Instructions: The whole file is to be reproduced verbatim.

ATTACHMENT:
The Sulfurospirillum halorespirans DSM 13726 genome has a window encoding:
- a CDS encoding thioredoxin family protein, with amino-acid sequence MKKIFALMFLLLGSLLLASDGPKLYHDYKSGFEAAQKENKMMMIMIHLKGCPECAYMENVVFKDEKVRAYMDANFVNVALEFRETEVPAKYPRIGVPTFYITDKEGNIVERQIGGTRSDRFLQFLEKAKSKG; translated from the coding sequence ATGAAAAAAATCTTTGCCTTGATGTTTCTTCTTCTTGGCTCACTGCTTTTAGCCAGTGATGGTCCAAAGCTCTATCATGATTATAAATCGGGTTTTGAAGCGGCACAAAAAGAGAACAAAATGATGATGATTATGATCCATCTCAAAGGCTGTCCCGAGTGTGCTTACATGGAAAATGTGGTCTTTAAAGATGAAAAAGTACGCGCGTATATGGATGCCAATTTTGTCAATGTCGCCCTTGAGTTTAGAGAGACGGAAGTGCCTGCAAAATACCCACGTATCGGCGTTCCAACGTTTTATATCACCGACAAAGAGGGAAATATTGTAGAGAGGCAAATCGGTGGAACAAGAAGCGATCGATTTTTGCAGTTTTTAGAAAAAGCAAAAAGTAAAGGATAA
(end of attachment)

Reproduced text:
The Sulfurospirillum halorespirans DSM 13726 genome has a window encoding:
- a CDS encoding thioredoxin family protein, with amino-acid sequence MKKIFALMFLLLGSLLLASDGPKLYHDYKSGFEAAQKENKMMMIMIHLKGCPECAYMENVVFKDEKVRAYMDANFVNVALEFRETEVPAKYPRIGVPTFYITDKEGNIVERQIGGTRSDRFLQFLEKAKSKG; translated from the coding sequence ATGAAAAAAATCTTTGCCTTGATGTTTCTTCTTCTTGGCTCACTGCTTTTAGCCAGTGATGGTCCAAAGCTCTATCATGATTATAAATCGGGTTTTGAAGCGGCACAAAAAGAGAACAAAATGATGATGATTATGATCCATCTCAAAGGCTGTCCCGAGTGTGCTTACATGGAAAATGTGGTCTTTAAAGATGAAAAAGTACGCGCGTATATGGATGCCAATTTTGTCAATGTCGCCCTTGAGTTTAGAGAGACGGAAGTGCCTGCAAAATACCCACGTATCGGCGTTCCAACGTTTTATATCACCGACAAAGAGGGAAATATTGTAGAGAGGCAAATCGGTGGAACAAGAAGCGATCGATTTTTGCAGTTTTTAGAAAAAGCAAAAAGTAAAGGATAA